Sandy Soils Drive Roadway’s Complexities (Source: ENR Texas)
June 7, 2017
By Louise Poirier
Initially identified in the early 1990s as an area to redevelop under a master thoroughfare plan, a critical intersection in Sugar Land, Texas, is finally being transformed. Teams led by two different general contractors on the University Boulevard North Extension project are orchestrating work around a handful of major stakeholders, while also facing poor soil conditions that challenged engineers and constructors on critical segments.
The project is a four-lane, divided, north-south connector that extends University Boulevard north from the US 90A intersection along the west edge of the business campus of Nalco Champion, a supplier to the oil and gas industry. A new bridge will carry the route over Oyster Creek and a Union Pacific Railroad (UPRR) spur before finally merging with Stadium Drive, which runs along the city’s newly built baseball park, Constellation Field.
Construction scope includes an at-grade rail crossing with traffic signal preemption, a 510-ft-long grade-separated overpass, a shared-use path and sidewalk, retaining walls and a bridge-supported water line.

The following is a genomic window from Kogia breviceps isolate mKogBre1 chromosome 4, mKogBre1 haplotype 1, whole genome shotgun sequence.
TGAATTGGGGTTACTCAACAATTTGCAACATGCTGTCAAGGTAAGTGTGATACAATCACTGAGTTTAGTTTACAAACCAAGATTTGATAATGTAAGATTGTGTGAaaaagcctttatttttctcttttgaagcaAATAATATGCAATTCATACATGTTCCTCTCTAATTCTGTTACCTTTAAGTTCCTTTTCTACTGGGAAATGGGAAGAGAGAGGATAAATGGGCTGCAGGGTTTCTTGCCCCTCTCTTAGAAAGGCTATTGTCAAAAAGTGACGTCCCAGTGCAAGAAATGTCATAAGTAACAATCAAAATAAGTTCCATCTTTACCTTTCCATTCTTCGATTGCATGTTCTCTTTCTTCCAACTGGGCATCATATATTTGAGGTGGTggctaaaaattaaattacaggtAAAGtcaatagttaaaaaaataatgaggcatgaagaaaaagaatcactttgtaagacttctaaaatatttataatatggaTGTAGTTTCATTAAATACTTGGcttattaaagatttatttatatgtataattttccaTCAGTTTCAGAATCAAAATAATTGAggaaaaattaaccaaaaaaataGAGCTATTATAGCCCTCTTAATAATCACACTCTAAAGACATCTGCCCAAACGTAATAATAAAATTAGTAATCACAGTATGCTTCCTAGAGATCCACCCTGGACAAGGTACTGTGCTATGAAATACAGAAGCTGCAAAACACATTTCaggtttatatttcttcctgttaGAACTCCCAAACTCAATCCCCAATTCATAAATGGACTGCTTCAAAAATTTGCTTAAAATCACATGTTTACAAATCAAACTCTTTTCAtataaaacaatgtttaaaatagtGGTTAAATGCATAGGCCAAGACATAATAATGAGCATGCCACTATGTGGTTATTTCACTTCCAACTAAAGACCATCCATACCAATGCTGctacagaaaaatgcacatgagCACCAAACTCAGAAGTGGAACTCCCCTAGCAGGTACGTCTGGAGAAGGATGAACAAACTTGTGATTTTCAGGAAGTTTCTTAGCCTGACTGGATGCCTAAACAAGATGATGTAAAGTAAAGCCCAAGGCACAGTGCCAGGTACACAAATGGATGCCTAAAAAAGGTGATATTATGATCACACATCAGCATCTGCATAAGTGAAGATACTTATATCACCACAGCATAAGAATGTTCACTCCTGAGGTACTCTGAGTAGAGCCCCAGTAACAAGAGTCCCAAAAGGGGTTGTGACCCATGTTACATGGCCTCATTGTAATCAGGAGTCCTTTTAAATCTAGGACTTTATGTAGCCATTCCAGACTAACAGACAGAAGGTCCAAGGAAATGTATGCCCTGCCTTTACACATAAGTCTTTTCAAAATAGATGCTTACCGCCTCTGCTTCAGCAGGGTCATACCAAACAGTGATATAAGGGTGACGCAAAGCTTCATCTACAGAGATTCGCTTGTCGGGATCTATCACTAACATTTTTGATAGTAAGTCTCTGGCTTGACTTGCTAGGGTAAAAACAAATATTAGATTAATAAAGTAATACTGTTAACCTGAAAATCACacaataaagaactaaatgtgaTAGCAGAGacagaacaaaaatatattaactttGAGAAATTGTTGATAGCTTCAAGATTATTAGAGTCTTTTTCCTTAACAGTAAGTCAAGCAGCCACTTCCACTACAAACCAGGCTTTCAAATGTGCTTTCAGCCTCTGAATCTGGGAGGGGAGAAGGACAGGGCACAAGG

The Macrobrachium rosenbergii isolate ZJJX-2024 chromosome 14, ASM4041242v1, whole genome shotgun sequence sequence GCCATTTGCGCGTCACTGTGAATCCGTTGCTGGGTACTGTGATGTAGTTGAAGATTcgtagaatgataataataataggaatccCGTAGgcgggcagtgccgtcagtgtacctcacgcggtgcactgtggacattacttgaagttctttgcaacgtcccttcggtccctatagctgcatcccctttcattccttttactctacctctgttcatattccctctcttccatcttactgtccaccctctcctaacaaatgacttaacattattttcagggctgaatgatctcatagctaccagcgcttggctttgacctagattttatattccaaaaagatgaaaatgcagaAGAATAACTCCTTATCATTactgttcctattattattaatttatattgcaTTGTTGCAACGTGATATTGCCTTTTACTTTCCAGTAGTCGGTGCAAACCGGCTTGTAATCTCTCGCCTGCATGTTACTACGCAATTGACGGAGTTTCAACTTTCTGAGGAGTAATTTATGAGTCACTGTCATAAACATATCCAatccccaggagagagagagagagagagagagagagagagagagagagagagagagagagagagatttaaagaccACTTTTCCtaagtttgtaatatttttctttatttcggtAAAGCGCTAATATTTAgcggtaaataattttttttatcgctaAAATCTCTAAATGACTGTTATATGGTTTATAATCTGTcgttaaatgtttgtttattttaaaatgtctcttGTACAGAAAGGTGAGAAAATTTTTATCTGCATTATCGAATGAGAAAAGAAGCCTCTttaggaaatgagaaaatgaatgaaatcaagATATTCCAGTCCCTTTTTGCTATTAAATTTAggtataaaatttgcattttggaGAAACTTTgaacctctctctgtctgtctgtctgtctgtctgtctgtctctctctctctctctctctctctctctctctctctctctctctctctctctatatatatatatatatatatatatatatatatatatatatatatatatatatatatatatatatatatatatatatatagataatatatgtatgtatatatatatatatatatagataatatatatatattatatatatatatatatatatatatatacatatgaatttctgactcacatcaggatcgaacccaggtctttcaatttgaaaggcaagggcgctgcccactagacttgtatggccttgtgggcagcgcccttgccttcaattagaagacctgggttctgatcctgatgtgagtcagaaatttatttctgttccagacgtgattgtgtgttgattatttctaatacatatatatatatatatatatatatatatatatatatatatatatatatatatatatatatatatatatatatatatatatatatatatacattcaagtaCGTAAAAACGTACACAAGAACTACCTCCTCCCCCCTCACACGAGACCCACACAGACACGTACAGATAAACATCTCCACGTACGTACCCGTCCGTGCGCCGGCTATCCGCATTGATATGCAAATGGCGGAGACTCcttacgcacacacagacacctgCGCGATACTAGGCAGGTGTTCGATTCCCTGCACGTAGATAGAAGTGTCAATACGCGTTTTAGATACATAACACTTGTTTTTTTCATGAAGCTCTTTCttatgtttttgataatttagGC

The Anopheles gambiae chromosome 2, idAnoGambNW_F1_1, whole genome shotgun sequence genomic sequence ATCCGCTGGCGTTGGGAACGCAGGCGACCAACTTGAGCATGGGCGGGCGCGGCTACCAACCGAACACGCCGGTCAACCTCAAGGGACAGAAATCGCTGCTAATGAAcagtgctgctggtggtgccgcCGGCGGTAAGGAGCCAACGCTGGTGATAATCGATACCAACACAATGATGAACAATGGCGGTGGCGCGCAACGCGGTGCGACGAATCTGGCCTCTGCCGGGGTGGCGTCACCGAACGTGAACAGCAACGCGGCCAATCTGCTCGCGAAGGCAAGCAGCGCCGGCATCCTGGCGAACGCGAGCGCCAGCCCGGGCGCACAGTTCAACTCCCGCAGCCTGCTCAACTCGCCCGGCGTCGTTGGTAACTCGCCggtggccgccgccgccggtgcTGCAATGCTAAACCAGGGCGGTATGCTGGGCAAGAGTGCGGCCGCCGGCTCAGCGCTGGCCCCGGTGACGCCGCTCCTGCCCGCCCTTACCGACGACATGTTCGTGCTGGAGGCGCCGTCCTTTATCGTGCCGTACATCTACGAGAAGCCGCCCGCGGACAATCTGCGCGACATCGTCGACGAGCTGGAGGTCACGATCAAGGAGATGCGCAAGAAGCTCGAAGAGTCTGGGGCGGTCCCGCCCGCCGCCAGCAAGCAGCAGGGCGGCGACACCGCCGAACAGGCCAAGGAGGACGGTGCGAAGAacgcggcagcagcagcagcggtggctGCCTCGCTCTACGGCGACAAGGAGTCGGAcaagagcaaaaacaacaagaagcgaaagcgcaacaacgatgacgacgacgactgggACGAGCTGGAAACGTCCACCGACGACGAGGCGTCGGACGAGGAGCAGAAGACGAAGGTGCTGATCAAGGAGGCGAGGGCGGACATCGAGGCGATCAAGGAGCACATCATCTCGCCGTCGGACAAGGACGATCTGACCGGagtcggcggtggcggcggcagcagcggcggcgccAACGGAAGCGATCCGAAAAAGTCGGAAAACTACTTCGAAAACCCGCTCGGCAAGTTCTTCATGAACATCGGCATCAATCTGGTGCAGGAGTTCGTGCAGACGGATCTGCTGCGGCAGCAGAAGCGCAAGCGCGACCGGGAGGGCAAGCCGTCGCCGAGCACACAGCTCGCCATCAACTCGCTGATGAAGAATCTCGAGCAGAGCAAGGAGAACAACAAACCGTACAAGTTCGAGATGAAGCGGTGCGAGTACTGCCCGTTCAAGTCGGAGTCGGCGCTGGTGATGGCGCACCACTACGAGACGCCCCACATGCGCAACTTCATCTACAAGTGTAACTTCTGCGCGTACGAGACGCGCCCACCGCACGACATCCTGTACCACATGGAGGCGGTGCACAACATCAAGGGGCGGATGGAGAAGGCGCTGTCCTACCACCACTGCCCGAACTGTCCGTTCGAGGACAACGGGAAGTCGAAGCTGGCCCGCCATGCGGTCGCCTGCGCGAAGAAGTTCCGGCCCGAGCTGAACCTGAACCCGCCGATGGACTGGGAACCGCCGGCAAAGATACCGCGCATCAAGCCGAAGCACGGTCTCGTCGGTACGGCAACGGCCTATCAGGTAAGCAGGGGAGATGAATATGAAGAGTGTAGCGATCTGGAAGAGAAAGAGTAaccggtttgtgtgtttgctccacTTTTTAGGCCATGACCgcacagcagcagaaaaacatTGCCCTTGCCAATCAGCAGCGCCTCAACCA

“This road segment is a key connection from the north side of town across the railroad tracks to the south side of town and actually transitions to University Boulevard south of US 90A, which continues all the way around and acts as a bypass around the State Highway 6 corridor,” explains Christopher Steubing, city engineer with the city of Sugar Land, the project owner.
The roadway will improve access from north Sugar Land to south of US 90A while also providing an alternate route to alleviate traffic congestion.
Development of the surrounding area, including the start of Constellation Field’s construction in 2011, further propelled the city to move forward on the extension. But first the city had to satisfy the needs of the affected stakeholders—the Texas Dept. of Transportation (TxDOT), UPRR, Johnson Development and Nalco Champion.
“We had a development agreement with UPRR,” Steubing says. “They needed some easements for a double-tracking project they were doing; we wanted a new crossing. So we signed an agreement with them that allowed us a new crossing.”
“It would close Nalco’s private drive and one other public crossing. We also have a development agreement with Nalco, which now has two new driveways off the new segment of roadway and a brand new five story office building right off it, where they’ve moved 1,200 jobs into the community.”
Following negotiations with various entities, the city and engineer-of-record Lockwood, Andrews & Newnam Inc. (LAN) began design and preliminary engineering in 2014. Construction on the road segment started in September 2015, the rail section in May 2016 and the bridge segment in January.